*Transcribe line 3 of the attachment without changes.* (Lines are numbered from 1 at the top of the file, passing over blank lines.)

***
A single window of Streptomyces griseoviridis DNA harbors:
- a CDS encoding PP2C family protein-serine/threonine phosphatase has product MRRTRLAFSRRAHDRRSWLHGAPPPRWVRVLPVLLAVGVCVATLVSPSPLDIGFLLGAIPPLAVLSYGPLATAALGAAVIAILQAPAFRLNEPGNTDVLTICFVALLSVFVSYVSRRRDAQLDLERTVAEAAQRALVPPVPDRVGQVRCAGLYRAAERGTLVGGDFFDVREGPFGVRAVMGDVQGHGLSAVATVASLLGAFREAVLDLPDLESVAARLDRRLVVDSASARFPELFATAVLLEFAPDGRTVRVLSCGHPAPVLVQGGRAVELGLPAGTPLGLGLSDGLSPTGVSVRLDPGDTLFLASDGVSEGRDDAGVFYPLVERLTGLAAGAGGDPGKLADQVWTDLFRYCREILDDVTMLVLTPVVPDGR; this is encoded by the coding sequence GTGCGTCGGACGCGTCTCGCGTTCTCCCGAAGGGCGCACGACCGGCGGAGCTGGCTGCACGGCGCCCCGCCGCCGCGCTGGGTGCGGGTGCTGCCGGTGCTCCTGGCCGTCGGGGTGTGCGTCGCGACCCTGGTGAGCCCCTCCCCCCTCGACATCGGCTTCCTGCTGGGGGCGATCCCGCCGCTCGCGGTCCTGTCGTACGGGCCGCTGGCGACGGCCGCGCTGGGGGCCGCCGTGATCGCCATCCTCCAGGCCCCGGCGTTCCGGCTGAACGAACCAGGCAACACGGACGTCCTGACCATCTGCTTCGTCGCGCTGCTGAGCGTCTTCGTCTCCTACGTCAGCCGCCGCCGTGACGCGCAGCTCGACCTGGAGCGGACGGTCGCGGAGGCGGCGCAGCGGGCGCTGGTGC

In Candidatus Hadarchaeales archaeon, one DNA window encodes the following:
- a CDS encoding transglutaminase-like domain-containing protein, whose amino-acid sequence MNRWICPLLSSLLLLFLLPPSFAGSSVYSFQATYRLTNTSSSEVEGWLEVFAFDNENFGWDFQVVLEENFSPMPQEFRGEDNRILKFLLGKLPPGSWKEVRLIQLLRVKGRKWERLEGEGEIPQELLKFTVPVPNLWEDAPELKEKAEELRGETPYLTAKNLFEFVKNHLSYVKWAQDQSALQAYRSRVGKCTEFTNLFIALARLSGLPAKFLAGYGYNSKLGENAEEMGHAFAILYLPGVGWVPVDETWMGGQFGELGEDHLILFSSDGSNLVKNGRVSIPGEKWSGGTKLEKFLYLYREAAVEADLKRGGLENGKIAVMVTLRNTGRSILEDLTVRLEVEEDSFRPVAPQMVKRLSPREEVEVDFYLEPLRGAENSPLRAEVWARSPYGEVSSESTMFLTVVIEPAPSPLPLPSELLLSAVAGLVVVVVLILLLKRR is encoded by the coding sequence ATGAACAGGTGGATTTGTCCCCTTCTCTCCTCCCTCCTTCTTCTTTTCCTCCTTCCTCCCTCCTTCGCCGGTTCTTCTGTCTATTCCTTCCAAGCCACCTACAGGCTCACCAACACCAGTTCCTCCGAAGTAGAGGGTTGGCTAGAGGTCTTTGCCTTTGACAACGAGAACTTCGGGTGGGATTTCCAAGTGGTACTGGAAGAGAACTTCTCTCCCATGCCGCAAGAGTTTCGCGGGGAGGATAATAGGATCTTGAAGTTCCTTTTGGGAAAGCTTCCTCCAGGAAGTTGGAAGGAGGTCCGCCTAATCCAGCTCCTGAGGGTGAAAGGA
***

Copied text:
In Candidatus Hadarchaeales archaeon, one DNA window encodes the following: